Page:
Just as there were two foremost disciples in the order of monks, namely Sariputta and Moggallana, likewise the Buddha named two women as foremost amongst nuns, namely Uppalavanna and Khema.
The name Khema means well-settled or composed or security and is a synonym for Nibbana. The nun Khema belonged to a royal family from the land of Magadha. When she was of marriageable age, she became one of the chief consorts of King Bimbisara. As beautiful as her appearance was, equally beautiful was her life as the wife of an Indian Maharaja.
When she heard about the Buddha from her husband, she became interested, but she had a certain reluctance to become involved with his teaching. She felt that the teaching would run counter to her life of sense-pleasures and indulgences. The king, however, knew how he could influence her to listen to the teaching. He described at length the harmony, the peace and beauty of the monastery in the Bamboo Grove, where the Buddha stayed frequently. Because she loved beauty, harmony and peace, she was persuaded to visit there.
Decked out in royal splendor with silk and sandalwood, she went to the monastery. The Exalted One spoke to her and explained the law of impermanence of all conditioned beauty to her. She penetrated this sermon fully and still dressed in royal garments, she attained to enlightenment. Just like the monk, Mahakappina — a former king — she likewise became liberated through the power of the Buddha's words while still dressed in the garments of the laity. With her husband's permission she joined the Order of Nuns. Such an attainment, almost like lightning, is only possible however where the seed of wisdom has long been ripening and virtue is fully matured.
An ordinary person, hearing Khema's story, only sees the wonder of the present happening. A Buddha can see beyond this and knows that this woman did not come to full liberation accidentally. It came about like this: In former times when a Buddha appeared in the world, then Khema in those past lives also appeared near him, or so it has been recounted. Due to her inner attraction towards the highest Truth, she always came to birth wherever the bearer and proclaimer of such Truth lived. It is said that already innumerable ages ago she had sold her beautiful hair to give alms to the Buddha Padumuttara. During the time of the Buddha Vipassi, ninety-one eons ago, she had been a teacher of Dhamma. Further it is told, that during the three Buddhas of our happy eon, which were previous to our Buddha Gautama, she was a lay disciple and gained happiness through building monasteries for the Sangha.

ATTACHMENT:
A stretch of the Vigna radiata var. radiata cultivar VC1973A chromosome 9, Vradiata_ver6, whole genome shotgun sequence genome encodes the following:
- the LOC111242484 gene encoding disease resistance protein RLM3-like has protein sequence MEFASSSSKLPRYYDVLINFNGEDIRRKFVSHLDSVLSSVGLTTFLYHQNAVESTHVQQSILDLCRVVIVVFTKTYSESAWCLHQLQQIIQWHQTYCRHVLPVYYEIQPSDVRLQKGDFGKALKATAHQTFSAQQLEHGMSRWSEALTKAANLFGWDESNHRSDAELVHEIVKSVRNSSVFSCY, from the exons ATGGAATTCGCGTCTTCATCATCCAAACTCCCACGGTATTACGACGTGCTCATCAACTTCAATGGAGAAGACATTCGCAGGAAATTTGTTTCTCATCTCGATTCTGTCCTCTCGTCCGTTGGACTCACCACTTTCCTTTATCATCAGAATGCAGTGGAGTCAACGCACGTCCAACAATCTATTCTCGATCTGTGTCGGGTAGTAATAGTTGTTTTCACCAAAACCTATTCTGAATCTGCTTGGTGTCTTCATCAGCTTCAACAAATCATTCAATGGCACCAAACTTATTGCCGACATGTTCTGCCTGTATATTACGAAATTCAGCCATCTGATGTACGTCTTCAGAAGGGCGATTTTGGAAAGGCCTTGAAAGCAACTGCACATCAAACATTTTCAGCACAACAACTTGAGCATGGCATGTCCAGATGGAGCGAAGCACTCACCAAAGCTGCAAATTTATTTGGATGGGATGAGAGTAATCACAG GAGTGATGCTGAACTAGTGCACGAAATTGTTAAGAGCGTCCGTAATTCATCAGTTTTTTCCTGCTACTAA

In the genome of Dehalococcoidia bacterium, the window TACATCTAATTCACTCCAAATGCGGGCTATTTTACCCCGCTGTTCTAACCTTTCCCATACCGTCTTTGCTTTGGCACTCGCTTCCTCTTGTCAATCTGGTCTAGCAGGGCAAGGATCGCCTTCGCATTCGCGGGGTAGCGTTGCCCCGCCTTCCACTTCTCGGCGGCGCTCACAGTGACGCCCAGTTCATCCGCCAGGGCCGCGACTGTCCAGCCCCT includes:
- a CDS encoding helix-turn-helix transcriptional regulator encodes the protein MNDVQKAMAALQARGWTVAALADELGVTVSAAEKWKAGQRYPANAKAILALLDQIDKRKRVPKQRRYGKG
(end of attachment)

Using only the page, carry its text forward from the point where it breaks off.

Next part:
While most beings mill around heaven or hell realms during the life-time of a Buddha, Khema always tried to be near the source of wisdom. When there was no Buddha appearing in the world, she would be reborn at the time of Pacceka-Buddhas or Bodhisattas. In one birth she was the wife of the Bodhisatta, who always exhorted his peaceful family like this:
to what you have got, give alms;
One day Khema's only son in this life was suddenly killed by the bite of a poisonous snake, yet she was able to keep total equanimity:
he hither came, without leave departed, too;
Another time — so it is told — she was she daughter-in-law of the Bodhisatta (J 397), many times a great Empress who dreamt about receiving teaching from the Bodhisatta and then actually was taught by him (J 501,502,534). It is further recounted that as a Queen she was always the wife of he who was later Sariputta, who said about her:
status is the wife,
This husband in former lives was a righteous king, who upheld the ten royal virtues: Generosity, morality, renunciation, truthfulness, gentleness, patience, amity, harmlessness, humility, justice. Because of these virtues the king lived in happiness and bliss. Khema, too, lived in accordance with these precepts. (J 534)
Only because Khema had already purified her heart and perfected it in these virtues, in many past lives she was now mature enough and had such pure and tranquil emotions, that she could accept the ultimate Truth in the twinkling of an eye.The Buddha praised her as the nun foremost in wisdom.